The singular value decomposition (SVD), or equivalently the eigenvalue decomposition in the case of a real symmetric matrix, for (6) is relatively easy to perform. We can immediately write down four eigenvectors:
The ranges of values for are and (since ) .The interpretation of the solutions is simple for the isotropic limit where and , corresponding respectively to pure compression and pure shear modes. For all other cases, these two modes have mixed character, indicating that pure compression cannot be excited in the system, and must always be coupled to shear. Some types of pure shear modes can still be excited even in the nonisotropic cases, because the other four eigenvectors in (24) are not affected by this coupling, and they are all pure shear modes. Pure shear (in strain) and pure compressional (in stress) modes are obtained as linear combinations of these two mixed modes according to
To understand the behavior of in terms of the layer property fluctuations, it is first helpful to note that the pertinent functional is easily shown to be a monotonic function of its argument x. So it is sufficient to study the behavior of the argument x = (a+b-c)/f.
Exact results in terms of layer elasticity parameters
Combining results from Eqs.(11)-(14), we find after some work on rearranging the terms that
Our main conclusion is that the shear modulus fluctuations giving rise to the anisotropy due to layering are (as expected) the main source of deviations of (33) from unity. But, there are some other more subtle effects present having to do with the interplay between , correlations as well as the strength of the fluctuations that ultimately determine the magnitude of the deviations of (33) from unity.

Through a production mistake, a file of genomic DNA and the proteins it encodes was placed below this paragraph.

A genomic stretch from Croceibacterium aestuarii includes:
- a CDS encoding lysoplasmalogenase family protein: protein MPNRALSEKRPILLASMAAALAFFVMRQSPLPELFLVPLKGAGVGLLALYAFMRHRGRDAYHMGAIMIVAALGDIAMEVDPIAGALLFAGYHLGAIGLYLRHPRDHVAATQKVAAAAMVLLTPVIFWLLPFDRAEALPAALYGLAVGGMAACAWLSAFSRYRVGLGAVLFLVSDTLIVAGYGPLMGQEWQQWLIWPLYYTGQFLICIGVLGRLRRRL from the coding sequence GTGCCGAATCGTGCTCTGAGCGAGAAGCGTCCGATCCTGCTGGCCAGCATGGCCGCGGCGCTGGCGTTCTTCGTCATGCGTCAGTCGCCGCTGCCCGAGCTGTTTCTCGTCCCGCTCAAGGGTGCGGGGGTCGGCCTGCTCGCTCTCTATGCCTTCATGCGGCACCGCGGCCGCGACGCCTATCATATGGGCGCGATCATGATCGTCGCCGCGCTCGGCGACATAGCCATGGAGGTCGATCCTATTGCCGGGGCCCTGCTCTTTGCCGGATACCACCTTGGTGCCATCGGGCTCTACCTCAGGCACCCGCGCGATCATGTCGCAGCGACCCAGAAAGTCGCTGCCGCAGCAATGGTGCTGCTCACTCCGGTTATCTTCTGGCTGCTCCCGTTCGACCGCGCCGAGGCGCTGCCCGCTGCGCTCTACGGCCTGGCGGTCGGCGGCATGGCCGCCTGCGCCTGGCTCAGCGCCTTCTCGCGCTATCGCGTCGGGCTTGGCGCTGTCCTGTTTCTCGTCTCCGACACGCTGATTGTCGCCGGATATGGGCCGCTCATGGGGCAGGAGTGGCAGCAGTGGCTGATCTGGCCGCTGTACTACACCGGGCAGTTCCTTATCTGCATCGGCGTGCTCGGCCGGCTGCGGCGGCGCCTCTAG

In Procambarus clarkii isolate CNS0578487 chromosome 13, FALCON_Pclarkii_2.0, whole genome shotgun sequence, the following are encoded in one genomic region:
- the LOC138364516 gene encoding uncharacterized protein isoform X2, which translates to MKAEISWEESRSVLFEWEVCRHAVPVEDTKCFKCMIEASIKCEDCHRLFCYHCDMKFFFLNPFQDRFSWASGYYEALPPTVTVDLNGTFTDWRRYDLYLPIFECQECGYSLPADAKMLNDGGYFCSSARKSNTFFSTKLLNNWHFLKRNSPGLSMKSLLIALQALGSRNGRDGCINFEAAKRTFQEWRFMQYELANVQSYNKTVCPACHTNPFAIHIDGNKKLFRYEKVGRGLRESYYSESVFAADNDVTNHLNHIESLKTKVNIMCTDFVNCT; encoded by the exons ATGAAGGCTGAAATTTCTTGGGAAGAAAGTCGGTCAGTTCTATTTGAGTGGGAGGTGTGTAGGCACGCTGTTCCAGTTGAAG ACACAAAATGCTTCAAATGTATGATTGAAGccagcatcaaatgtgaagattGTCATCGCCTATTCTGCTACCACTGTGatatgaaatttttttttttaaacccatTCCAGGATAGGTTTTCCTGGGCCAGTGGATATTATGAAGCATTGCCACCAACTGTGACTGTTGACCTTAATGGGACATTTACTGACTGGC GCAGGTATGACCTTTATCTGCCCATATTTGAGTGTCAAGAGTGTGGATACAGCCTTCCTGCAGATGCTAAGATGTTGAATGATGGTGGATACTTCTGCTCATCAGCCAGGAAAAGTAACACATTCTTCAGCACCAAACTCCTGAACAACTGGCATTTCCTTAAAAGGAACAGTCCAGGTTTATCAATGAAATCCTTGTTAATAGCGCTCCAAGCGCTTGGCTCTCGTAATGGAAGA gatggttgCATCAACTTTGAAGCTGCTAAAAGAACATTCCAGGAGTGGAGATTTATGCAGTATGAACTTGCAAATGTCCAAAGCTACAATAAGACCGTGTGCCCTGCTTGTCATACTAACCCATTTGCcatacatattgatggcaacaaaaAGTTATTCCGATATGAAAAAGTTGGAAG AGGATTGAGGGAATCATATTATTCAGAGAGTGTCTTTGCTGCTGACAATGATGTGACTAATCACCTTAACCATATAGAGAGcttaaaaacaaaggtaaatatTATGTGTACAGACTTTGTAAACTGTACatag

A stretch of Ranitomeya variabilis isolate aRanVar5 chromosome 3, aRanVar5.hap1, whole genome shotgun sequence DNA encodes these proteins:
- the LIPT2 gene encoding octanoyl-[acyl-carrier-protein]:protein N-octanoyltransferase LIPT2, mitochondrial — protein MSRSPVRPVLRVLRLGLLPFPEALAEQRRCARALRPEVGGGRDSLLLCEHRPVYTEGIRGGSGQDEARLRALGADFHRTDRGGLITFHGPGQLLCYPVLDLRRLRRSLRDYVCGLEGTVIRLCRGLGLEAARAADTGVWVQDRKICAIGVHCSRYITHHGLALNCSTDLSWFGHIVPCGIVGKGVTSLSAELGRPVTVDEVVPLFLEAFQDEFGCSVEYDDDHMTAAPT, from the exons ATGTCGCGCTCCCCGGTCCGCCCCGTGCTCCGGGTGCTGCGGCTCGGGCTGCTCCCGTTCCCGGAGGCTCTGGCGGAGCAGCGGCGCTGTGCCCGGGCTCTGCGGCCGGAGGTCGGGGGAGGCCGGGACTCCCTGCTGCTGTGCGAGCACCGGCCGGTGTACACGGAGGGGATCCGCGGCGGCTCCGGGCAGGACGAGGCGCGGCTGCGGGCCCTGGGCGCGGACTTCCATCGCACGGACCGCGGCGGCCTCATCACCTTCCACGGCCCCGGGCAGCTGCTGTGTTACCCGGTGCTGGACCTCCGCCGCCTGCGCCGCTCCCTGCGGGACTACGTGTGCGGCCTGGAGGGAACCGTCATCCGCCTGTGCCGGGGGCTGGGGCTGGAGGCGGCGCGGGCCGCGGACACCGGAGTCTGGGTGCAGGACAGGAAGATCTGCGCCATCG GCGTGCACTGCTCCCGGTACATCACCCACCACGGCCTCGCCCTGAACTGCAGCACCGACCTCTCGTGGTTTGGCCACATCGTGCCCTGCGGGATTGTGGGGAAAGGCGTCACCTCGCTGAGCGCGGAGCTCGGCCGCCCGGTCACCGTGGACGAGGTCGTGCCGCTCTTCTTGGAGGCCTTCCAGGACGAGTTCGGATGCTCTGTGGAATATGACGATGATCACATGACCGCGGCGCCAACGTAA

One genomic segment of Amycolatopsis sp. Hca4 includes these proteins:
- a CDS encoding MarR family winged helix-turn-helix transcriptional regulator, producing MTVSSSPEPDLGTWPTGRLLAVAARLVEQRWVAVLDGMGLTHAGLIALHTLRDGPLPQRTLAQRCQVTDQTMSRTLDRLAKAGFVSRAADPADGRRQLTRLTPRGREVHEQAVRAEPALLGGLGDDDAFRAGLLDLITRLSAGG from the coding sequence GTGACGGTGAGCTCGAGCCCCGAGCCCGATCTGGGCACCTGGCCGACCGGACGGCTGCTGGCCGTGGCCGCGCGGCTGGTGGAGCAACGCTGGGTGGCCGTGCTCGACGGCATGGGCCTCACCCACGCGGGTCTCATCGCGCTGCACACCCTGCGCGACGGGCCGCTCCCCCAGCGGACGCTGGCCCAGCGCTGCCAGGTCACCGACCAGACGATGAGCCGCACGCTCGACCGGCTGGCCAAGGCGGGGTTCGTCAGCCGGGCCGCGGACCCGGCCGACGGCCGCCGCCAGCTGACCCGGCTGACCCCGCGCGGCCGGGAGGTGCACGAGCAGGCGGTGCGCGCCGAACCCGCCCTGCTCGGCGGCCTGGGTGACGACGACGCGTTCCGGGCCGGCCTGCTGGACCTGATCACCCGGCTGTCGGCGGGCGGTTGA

A fifth effective shear modulus?
From what has gone before, we know that there are four eigenvalues of the system that are easily identified with effective shear moduli (two are l and two are m). The bulk modulus K of the simple system is well-defined, and the bounds on Keff for polycrystals are quite simple to apply and interpret. But we are still missing an important element of the overall picture of this system, and that is how the remaining degree of freedom is to be interpreted. It seems clear that it should be imterpreted as an effective (quasi-)shear mode, since we have already accounted for the bulk mode. It is also clear that analysis of this remaining degree of freedom is not so easy because it is never an eigenfunction of the elasticity/poroelasticity tensor except in the cases that are trivial and therefore of interest to us here only as the isotropic baseline for comparisons.
Although it seems problematic to define a new shear modulus arbitrarily, we will now proceed to enumerate a number of possibilities and then, by a process of elimination, arrive at what appears to be a useful result.